Image via Dream Puppets
Taking the pulse of Australian puppetry provides a welcome discussion on the current state of Australian puppetry and one we need to have.
Puppetry is a very diverse art form making it very adaptable to all sorts of theatrical productions and events. I see no “diminishing” of the puppet if it is a small part of a bigger production
It is important, however, that the quality of the puppet and its performance is as high as it can be. As Watts wrote, training is necessary along with dedication and experience to reach a high level and the necessary proportions of these three ingredients may vary to reach this goal. Some very good and successful Australian puppeteers have had probably more experience than formal training, Heath McIvor with his puppet “Randy” is an example. It was great to read that Spare Parts and WAAPA are working toward a course in puppetry. It is needed, since there are no courses currently in Australia.
Many Australian puppeteers have travelled overseas to train in Europe, North and South America plus Asia. This is an expensive option for the individual, but the bonus is to live in a puppetry rich culture for an extended time and bring that experience back to Australia. In recent years, the London School of Puppetry has been popular with a few Australians. One graduate said to me she wanted to go back and live in England because of the puppetry culture. UNIMA Australia offers a modest scholarship for this purpose and aims to increase it in the future.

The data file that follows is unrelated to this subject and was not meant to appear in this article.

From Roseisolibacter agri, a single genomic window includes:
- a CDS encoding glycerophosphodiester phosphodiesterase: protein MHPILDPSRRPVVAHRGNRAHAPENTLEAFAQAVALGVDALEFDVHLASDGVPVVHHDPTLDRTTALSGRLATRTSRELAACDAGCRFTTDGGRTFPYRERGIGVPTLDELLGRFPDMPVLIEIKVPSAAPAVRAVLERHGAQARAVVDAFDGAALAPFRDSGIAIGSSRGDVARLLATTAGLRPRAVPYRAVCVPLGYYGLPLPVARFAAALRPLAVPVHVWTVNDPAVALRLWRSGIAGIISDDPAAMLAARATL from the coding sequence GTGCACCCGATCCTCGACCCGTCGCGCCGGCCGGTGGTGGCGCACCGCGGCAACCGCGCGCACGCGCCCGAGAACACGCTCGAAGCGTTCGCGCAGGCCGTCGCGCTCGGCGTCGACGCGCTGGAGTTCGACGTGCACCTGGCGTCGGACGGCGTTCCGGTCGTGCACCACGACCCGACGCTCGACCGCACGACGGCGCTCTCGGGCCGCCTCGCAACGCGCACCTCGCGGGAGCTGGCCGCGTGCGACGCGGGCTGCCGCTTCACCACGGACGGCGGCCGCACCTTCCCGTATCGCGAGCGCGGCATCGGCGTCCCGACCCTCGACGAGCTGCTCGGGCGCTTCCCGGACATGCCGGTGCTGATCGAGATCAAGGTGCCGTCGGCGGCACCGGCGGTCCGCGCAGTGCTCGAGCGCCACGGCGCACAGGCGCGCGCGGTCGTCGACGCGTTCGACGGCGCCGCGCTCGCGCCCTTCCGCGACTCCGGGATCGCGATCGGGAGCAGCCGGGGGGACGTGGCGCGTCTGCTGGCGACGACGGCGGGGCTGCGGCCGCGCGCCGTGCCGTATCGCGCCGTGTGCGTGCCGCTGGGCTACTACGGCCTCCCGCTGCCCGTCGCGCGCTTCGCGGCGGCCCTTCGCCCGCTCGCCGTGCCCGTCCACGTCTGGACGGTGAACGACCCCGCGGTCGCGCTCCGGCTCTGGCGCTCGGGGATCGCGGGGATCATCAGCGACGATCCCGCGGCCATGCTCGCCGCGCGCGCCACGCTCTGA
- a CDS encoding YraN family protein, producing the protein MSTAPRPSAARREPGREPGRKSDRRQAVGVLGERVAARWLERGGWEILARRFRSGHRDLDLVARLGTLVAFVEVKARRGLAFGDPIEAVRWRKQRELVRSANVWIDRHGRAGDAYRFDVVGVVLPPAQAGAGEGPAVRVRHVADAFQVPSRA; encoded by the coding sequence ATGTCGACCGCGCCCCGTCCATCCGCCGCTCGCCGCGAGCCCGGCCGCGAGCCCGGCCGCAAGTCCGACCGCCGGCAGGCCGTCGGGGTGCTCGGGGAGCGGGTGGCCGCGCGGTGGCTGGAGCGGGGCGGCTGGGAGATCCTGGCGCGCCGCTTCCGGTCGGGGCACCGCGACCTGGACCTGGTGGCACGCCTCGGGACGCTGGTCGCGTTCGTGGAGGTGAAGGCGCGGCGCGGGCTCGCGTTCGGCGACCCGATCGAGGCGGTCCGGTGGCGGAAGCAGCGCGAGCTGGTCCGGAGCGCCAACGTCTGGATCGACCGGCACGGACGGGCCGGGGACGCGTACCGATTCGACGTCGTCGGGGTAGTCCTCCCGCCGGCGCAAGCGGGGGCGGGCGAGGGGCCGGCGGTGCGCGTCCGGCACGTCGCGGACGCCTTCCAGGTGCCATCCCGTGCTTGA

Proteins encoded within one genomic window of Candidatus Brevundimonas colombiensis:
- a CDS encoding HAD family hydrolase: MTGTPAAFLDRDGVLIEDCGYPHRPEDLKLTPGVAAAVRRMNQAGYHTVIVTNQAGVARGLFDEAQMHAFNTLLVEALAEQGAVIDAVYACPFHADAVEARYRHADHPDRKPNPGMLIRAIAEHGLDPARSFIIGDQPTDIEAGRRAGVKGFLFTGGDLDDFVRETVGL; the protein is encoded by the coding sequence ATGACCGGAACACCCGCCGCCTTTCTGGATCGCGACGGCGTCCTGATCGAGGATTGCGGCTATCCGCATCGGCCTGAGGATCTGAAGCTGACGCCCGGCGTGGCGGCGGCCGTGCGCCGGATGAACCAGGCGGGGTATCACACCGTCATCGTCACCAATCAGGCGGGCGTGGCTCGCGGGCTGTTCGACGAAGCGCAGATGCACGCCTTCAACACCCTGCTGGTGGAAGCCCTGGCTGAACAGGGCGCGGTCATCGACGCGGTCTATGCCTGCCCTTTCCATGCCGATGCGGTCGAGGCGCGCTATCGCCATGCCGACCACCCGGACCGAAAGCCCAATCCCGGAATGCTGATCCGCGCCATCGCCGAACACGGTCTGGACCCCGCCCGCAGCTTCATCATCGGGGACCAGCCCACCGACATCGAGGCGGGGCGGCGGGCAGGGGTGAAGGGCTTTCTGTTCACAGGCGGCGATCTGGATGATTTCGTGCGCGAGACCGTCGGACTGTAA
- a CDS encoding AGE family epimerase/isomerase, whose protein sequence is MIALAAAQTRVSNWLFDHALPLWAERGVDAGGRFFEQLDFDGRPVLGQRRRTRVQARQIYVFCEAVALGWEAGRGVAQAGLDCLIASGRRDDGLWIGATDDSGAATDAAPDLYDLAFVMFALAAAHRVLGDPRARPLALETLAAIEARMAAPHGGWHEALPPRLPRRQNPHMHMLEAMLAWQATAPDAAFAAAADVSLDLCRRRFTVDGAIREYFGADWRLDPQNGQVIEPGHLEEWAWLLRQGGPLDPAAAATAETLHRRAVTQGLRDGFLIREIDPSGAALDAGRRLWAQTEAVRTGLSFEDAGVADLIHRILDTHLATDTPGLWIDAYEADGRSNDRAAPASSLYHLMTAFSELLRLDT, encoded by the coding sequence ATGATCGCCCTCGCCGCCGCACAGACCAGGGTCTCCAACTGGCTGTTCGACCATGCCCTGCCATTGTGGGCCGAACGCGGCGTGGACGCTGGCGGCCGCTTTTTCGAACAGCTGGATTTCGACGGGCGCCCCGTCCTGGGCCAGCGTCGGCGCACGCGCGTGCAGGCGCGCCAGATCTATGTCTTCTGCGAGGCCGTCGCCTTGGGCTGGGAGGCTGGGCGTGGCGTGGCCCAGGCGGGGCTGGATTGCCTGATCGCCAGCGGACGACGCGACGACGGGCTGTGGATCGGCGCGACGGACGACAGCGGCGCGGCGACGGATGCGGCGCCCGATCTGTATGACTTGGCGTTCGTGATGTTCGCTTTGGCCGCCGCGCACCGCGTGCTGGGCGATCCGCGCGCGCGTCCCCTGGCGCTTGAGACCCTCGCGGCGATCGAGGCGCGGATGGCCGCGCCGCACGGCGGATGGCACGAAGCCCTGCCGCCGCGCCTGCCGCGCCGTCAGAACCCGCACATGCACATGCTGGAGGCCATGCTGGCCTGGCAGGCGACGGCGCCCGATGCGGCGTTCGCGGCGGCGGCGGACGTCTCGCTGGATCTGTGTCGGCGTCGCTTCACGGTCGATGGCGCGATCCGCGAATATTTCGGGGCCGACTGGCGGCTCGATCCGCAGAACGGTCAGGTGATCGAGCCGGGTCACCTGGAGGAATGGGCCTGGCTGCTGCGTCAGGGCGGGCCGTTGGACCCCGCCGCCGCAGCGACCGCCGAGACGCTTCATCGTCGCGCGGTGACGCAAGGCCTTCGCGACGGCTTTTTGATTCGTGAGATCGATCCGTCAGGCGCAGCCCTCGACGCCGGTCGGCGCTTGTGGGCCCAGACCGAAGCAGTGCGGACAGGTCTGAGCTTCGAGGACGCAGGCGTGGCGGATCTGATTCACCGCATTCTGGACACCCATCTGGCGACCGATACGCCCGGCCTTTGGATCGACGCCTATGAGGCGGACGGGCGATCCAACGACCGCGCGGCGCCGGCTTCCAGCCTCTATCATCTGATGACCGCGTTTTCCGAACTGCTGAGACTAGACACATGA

Outside the funded companies and larger producers making puppet theatre in Australia, we get a more comprehensive idea of the health of puppetry. There are a number of individuals and couples who are well established and making a living from this art such as Richard Bradshaw, (shadow puppets), Sydney Puppet Theatre, Murray Raine, (marionette cabaret on cruise liners), and Dream Puppets (black light). Many take the opportunities to up their skills or try another approach when workshops are offered such as those by Black Hole currently and UNIMA in the near future.
Puppet-only productions are more likely from these smaller groups, due mainly to economics. I recently participated in a very large puppet festival in Nanchong, China, and saw a huge all puppet production with around 50 performers. It was magnificent, extravagant and mind blowing but perhaps for the time being such a production can only be a dream in Australia.
Children are the largest audience for puppetry – they love it! They are an important audience and must be treated with the respect of very good puppet theatre. Developing productions for children or any other group is not necessarily “pandering”. There is plenty of scope for creativity and exploration. Audiences of all ages like being challenged and inspired though, of course, there are boundaries. Even adult theatre gets into trouble by crossing audience boundaries if not done skillfully.
Adult audiences have been slower to discover puppetry as a form of theatre. Some of our best puppeteers have gone to live overseas because they cannot make a living in Australia with adult puppetry. But I think this is slowly changing.
Festivals play an important role in developing audiences. Puppet Festivals are rare and scattered but they do still happen. The most recent was in Maldon, Victoria this year. Fringe festivals include puppetry works, the most noteworthy being the Puppet Palace that ran for a few years as part of the Adelaide Fringe.
There is a broad range of puppetry in Australia and the quality is mixed, as it is in other art forms. Puppetry has come a long way but it has the potential to go a lot further.
For more information, Dream Puppets publishes an email magazine called O.P.E.N. and UNIMA Australia, the Australian branch of UNIMA, the Union Internationale de la Marionnette publishes a twice-yearly magazine.